April 24, 2020
According to an article on CNN Business’ website, around September of 2019, Instagram began enforcing a new policy that ensures diet products and cosmetic procedures will not be pushed to any user under the age of eighteen. In a press release, public policy manager Emma Collins stated, “We want Instagram to be a positive place for everyone that uses it, and this policy is part of our ongoing work to reduce the pressure that people can sometimes feel as a result of social media.” These controversial and allegedly harmful products have been notably on the rise since mid to late 2018, and famous faces on platforms such as Instagram play a significant role in exponentially exploiting items like detoxing tea packets, appetite-suppressing lollipops and restricting waist trainers.
Celebrities and influencers such as the Kardashians, Jenners, James Charles and even Cardi B have been known to push brands such as Flat Tummy Lifestyle and Waist Trainer on promotional posts using hashtags and directly tagging the brands themselves. With these public figures, some of which have a following of more than 171 million, it’s impossible to not think of the countless young and impressionable users that have been, and continue to be, influenced by the rise of “diet culture.” Not just the questionable ingredients and intended use of the products, but the nature of how our social media-focused society has moved consumer culture from what it used to be at the rise of online shopping to what it is today — an online market space lined with gimmicks, whose value is based primarily on who is posting ‘#ad’ alongside these products.
A controversial point arose when The Good Place actress Jameela Jamil, who has publically used her platform to promote a body positivity and openly struggled with a severe eating disorder in the past, commented on the monumentally influential Khloe Kardashian’s Flat Tummy post, making very blatant and true statements about celebrity culture and the nature of “diet culture” on social media. She writes, “If you’re too irresponsible to own up to the fact that you have a personal trainer, nutritionist, probable chef, and a surgeon to achieve your aesthetic, rather than this laxative product… and tell them the side effects of this NON-FDA approved product, that most doctors are saying aren’t healthy… Then I guess I have to.” She also noted the fact that most of these products have caused alarmingly harmful effects to consumers such as cramping, stomach pains, diarrhea and dehydration, none of which should be or have been a factor of proper diet or exercise, according to health professionals all over the world.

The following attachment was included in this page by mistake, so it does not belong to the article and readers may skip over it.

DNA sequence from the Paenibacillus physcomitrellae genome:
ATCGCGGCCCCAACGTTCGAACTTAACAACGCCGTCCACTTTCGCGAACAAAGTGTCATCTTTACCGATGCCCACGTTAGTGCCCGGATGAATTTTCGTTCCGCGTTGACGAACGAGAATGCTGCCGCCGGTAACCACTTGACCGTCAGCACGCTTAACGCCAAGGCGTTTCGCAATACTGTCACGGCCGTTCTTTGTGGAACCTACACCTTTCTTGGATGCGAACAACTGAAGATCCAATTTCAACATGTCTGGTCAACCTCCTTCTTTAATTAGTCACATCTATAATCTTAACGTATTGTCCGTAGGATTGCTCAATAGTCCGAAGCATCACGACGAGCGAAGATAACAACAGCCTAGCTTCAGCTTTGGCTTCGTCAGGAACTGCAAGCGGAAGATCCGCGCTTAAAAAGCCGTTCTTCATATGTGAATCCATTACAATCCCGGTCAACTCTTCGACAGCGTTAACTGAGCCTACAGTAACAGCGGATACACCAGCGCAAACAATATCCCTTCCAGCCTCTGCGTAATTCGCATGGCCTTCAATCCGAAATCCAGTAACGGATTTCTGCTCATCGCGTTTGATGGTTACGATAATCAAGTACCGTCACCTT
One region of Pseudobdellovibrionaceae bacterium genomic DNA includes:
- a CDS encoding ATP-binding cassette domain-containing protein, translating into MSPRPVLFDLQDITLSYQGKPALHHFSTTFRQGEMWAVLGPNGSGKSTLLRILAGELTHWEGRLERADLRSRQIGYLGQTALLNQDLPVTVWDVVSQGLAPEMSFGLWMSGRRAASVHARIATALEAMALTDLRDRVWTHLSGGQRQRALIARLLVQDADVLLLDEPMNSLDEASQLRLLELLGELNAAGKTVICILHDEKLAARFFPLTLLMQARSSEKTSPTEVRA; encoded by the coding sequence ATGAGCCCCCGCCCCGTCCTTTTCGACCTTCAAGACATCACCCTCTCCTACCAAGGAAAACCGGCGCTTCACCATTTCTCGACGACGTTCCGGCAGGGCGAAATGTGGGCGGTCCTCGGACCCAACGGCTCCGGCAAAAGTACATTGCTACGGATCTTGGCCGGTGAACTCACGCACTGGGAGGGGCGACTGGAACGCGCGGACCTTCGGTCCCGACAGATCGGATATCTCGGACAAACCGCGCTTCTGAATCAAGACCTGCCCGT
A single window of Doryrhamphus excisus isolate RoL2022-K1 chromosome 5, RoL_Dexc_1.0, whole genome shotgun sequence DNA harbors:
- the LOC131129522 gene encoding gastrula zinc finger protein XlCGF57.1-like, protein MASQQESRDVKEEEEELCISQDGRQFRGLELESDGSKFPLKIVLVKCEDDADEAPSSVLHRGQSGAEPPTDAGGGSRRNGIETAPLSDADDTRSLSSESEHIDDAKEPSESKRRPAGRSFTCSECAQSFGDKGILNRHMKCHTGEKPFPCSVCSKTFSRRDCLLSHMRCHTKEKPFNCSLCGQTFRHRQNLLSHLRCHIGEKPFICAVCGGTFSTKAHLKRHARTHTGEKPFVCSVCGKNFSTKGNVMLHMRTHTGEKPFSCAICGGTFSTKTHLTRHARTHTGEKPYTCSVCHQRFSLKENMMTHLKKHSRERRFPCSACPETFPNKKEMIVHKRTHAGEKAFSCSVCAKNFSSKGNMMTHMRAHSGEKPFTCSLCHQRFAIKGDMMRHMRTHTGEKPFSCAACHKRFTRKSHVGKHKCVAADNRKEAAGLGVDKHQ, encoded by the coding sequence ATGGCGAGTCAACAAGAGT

Jamil’s words rang true for many, as her comment received massive amounts of media attention and responses. It’s common knowledge that a large part of celebrity culture is based on giving attention to figures whose sole quality in the entertainment industry is to be aesthetically pleasing, especially with athletic or sexualized physiques. This calls for professionals, as Jamil noted, that have been disregarded in an effort to use diet culture on social media for a huge profit from countless young and impressionable fans.
Sarah Haggart, known professionally on social media and within the world of blogging as “Kingdoms and Iced Coffee,” is finishing up her senior year in MSU’s professional writing program, focusing on writing, editing, and content management. Aside from building her empire, you can find her geeking out over the latest period drama on netflix, riding horses, and embarrassing the hell out of her beloved friends.